The legislation, H.R. 738, is entitled the Coral Reef Conservation Act Reauthorization and Enhancement Amendments of 2011 and was introduced in the 111th Congress as H.R. 860.
If enacted, H.R. 738 would strengthen the Coral Reef Conservation Act by acting on changes recommended by the All Islands Coral Reef Initiative Committee. The bill seeks to improve the National Oceanic and Atmospheric Administration’s (NOAA) ability to respond to emergency or disaster-related situations and minimize the likelihood of vessel impacts on coral reefs. The legislation would establish community-based planning grants for states and territories to support projects that address emerging threats to corals. The legislation also promotes international cooperation by authorizing NOAA to engage with international partners to protect coral reef ecosystems.
Additionally, H.R. 738 would codify the United States Coral Reef Task Force established in 1998 by President Clinton through Executive Order 13089. The Task Force’s mission is to coordinate the efforts of the United States in promoting conservation and the sustainable use of coral reefs internationally.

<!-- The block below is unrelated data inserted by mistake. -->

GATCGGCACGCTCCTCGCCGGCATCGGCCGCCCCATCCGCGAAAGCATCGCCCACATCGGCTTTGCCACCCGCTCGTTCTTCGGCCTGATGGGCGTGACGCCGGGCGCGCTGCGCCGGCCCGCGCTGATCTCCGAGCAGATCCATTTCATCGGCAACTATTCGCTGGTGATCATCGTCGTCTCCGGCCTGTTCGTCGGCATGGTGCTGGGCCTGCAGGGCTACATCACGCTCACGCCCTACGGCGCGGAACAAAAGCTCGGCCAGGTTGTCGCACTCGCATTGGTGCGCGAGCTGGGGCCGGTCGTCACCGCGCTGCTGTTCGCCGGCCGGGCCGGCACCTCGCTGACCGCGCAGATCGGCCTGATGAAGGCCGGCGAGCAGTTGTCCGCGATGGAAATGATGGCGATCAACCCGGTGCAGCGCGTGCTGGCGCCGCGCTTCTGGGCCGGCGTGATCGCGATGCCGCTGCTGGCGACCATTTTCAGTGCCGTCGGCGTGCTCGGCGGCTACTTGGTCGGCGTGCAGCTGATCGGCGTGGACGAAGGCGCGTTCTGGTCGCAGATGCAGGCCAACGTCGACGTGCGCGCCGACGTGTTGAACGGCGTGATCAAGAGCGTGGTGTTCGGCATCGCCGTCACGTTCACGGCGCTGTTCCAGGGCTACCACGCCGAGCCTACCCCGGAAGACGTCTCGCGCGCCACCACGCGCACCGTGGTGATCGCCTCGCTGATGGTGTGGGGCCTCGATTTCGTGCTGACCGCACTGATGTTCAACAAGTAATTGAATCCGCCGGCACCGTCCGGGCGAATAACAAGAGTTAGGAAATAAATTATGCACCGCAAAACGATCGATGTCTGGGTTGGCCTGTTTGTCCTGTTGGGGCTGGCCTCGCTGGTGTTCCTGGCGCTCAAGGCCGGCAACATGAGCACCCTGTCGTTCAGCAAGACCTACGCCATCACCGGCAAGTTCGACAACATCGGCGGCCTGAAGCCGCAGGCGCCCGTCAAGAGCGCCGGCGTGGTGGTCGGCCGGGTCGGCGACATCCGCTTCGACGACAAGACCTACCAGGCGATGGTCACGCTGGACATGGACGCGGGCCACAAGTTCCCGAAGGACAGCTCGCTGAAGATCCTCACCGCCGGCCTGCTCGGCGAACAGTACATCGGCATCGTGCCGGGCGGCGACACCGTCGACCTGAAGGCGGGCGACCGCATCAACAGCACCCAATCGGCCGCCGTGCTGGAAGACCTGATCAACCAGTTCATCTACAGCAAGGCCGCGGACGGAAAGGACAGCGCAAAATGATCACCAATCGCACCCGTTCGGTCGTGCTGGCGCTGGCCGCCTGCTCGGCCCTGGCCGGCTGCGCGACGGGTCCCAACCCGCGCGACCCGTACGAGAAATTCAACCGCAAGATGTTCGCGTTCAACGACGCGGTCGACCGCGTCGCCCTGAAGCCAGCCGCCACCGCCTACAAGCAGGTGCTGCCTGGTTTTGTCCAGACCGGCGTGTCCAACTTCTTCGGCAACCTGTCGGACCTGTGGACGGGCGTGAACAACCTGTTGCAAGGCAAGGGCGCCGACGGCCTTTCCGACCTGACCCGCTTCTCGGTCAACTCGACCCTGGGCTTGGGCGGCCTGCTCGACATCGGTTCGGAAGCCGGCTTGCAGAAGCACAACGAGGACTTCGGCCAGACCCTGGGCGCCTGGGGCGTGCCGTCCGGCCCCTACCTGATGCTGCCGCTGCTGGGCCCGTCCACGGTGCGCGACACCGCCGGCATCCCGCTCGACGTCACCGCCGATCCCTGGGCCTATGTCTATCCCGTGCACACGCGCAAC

“This bill incorporates recommendations made by the All Islands Coral Reef Initiative Committee, modifying and enhancing the Coral Reef Conservation Act,” said Congresswoman Bordallo. “Guam’s coral reefs are the foundation of our fisheries and tourism industries, and they are a key source of research and education at the University of Guam’s Marine Laboratory. This bill strengthens existing law to help protect coral reefs from pollution, climate change, and overharvesting, and it supports programs that focus on long-term action, coral reef education, research, and management. I thank Vangie Lujan and other members of the All Islands Committee for their input and recommendations on this legislation. I will work with my colleagues in Congress to ensure that our valuable coral reefs are protected for future generations.”